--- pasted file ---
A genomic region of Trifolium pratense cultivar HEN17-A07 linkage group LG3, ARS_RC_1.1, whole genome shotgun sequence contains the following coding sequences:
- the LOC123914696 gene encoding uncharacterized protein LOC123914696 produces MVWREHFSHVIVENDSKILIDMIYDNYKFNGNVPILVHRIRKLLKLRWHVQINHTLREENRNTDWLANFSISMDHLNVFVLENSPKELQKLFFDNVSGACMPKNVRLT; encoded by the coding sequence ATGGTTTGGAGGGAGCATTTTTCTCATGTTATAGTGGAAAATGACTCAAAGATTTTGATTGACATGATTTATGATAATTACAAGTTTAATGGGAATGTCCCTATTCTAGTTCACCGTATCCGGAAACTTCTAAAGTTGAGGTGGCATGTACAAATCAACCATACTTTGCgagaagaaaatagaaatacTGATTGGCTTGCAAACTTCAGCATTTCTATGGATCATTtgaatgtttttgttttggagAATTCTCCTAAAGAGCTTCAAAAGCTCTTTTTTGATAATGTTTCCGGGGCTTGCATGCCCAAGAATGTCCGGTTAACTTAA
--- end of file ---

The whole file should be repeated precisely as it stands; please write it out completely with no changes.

A genomic region of Trifolium pratense cultivar HEN17-A07 linkage group LG3, ARS_RC_1.1, whole genome shotgun sequence contains the following coding sequences:
- the LOC123914696 gene encoding uncharacterized protein LOC123914696 produces MVWREHFSHVIVENDSKILIDMIYDNYKFNGNVPILVHRIRKLLKLRWHVQINHTLREENRNTDWLANFSISMDHLNVFVLENSPKELQKLFFDNVSGACMPKNVRLT; encoded by the coding sequence ATGGTTTGGAGGGAGCATTTTTCTCATGTTATAGTGGAAAATGACTCAAAGATTTTGATTGACATGATTTATGATAATTACAAGTTTAATGGGAATGTCCCTATTCTAGTTCACCGTATCCGGAAACTTCTAAAGTTGAGGTGGCATGTACAAATCAACCATACTTTGCgagaagaaaatagaaatacTGATTGGCTTGCAAACTTCAGCATTTCTATGGATCATTtgaatgtttttgttttggagAATTCTCCTAAAGAGCTTCAAAAGCTCTTTTTTGATAATGTTTCCGGGGCTTGCATGCCCAAGAATGTCCGGTTAACTTAA